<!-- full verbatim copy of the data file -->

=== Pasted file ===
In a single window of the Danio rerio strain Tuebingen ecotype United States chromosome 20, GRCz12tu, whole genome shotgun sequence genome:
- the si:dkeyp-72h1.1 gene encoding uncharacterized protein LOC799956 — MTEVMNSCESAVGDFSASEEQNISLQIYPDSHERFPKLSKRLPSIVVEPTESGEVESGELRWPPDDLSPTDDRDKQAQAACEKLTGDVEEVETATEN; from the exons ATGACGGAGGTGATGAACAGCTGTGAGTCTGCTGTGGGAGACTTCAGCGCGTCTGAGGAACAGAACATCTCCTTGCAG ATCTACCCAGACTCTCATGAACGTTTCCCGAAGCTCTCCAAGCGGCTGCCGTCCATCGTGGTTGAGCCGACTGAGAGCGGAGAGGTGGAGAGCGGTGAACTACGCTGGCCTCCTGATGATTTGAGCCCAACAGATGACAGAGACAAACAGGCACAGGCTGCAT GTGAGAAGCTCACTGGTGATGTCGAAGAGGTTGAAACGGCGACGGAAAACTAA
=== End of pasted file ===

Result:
In a single window of the Danio rerio strain Tuebingen ecotype United States chromosome 20, GRCz12tu, whole genome shotgun sequence genome:
- the si:dkeyp-72h1.1 gene encoding uncharacterized protein LOC799956 — MTEVMNSCESAVGDFSASEEQNISLQIYPDSHERFPKLSKRLPSIVVEPTESGEVESGELRWPPDDLSPTDDRDKQAQAACEKLTGDVEEVETATEN; from the exons ATGACGGAGGTGATGAACAGCTGTGAGTCTGCTGTGGGAGACTTCAGCGCGTCTGAGGAACAGAACATCTCCTTGCAG ATCTACCCAGACTCTCATGAACGTTTCCCGAAGCTCTCCAAGCGGCTGCCGTCCATCGTGGTTGAGCCGACTGAGAGCGGAGAGGTGGAGAGCGGTGAACTACGCTGGCCTCCTGATGATTTGAGCCCAACAGATGACAGAGACAAACAGGCACAGGCTGCAT GTGAGAAGCTCACTGGTGATGTCGAAGAGGTTGAAACGGCGACGGAAAACTAA